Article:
The Stand Up America US Project (SUA) was founded in 2005 by Paul E. Vallely, (MG US Army Ret), as a multi-media organization that involves publishing, radio, television, speaking engagements, web site, writing articles for publication as well as books.
This site is meant as a resource for education, based upon the values and principles set forth by our founding fathers. It is our goal to inform, clarify, and speak truth to power.
We are a network of patriotic Americans from all walks of life including former members of the military, former federal, state, and local employees of government, analysts, writers, world leaders, and our group extends across the globe.
SUA Founder Paul E. Vallely Bio
Paul E. Vallely, (Major General, US Army Ret) was born in DuBois, Pa. He retired in 1991 from the US Army as Deputy Commanding General, US Army, Pacific in Honolulu, Hawaii. General Vallely graduated from the US Military Academy at West Point and was commissioned in the Army in 1961 serving a distinguishing career of 32 years in the Army.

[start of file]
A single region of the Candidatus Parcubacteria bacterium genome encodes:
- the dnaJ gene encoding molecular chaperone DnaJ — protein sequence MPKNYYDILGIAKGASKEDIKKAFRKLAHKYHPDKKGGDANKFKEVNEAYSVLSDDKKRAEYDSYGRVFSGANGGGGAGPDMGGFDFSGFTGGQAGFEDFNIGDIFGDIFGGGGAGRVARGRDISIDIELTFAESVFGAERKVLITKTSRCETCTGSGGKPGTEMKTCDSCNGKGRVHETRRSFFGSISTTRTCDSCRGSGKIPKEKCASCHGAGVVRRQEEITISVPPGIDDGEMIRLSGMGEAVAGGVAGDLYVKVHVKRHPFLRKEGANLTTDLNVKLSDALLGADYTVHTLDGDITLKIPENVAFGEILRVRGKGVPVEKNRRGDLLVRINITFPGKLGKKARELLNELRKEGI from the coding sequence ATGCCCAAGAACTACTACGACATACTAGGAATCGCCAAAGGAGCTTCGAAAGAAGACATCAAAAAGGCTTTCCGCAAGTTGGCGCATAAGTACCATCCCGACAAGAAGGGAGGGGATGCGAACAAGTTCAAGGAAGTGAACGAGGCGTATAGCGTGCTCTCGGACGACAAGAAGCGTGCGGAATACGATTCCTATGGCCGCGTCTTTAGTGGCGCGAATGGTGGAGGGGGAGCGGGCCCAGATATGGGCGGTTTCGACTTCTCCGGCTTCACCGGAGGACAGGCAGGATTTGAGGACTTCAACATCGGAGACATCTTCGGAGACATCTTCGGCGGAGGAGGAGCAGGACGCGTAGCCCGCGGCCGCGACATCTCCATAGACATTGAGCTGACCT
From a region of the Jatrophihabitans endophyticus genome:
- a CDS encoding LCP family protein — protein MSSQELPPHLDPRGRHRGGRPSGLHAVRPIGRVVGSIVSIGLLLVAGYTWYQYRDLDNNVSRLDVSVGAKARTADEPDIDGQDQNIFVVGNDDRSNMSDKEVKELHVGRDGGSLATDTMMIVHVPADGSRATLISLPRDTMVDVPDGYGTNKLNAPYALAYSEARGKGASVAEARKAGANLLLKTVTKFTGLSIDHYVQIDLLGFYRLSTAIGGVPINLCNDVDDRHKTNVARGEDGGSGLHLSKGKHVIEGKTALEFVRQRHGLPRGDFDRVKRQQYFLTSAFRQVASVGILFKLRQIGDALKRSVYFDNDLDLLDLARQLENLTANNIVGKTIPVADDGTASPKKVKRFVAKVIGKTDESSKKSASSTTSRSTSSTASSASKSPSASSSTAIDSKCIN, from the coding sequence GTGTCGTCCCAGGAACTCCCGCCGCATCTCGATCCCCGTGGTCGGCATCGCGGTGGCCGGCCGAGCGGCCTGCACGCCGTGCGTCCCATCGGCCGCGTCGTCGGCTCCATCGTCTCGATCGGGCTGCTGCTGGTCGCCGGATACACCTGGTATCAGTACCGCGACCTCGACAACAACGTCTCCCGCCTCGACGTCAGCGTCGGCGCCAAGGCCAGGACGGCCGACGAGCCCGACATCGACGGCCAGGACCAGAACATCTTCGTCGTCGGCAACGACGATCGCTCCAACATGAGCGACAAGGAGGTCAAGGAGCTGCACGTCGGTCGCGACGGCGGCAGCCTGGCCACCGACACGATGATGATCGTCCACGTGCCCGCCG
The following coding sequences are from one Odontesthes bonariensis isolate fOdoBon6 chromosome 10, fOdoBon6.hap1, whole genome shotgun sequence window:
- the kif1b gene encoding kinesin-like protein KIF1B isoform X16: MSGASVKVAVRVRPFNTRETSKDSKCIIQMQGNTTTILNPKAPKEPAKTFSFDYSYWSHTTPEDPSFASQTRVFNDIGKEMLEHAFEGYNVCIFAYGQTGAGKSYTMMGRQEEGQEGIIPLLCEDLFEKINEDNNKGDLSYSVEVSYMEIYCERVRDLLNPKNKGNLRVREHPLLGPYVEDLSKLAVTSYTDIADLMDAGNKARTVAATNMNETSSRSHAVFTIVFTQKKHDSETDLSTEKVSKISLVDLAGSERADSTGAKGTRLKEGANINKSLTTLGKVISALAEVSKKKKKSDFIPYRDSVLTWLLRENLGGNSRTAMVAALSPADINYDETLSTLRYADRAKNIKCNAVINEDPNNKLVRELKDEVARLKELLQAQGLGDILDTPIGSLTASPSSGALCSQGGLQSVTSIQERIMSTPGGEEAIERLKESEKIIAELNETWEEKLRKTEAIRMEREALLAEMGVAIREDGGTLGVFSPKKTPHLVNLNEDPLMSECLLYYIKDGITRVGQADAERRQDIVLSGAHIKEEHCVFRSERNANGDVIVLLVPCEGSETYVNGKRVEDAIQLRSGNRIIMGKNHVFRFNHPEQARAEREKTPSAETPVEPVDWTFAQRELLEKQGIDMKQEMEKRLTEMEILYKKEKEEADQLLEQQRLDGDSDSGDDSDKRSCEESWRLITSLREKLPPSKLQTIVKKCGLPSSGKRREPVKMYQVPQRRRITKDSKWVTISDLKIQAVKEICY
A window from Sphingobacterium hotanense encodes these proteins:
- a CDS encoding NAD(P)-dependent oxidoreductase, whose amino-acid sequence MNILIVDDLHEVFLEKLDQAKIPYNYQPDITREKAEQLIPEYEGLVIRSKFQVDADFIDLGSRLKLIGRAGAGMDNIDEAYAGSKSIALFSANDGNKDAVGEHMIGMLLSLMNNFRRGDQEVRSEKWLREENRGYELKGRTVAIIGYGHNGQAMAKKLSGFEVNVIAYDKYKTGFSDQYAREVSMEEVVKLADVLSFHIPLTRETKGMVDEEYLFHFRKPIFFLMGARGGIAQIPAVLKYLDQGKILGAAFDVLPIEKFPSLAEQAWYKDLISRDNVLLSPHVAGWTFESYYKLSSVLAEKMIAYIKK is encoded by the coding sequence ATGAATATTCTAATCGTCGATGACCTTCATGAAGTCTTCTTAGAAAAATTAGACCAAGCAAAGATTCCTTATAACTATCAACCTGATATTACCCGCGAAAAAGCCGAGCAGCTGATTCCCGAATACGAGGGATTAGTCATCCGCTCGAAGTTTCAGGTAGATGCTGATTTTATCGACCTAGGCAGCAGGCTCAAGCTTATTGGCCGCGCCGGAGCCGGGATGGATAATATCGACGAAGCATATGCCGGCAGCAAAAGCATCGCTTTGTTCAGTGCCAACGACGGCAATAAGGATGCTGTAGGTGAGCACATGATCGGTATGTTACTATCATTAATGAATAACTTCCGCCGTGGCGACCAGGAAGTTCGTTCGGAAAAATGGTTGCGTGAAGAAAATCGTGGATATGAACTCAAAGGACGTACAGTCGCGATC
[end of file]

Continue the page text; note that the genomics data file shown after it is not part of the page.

General Vallely is a graduate of the Infantry School, Ranger and Airborne Schools, Jumpmaster School, the Command and General Staff School, The Industrial College of the Armed Forces and the Army War College. His combat service in Vietnam included positions as infantry company commander, intelligence officer, operations officer, military advisor and aide-de-camp. He has over fifteen (15) years experience in Special Operations, Psychological and Civil-Military Operations.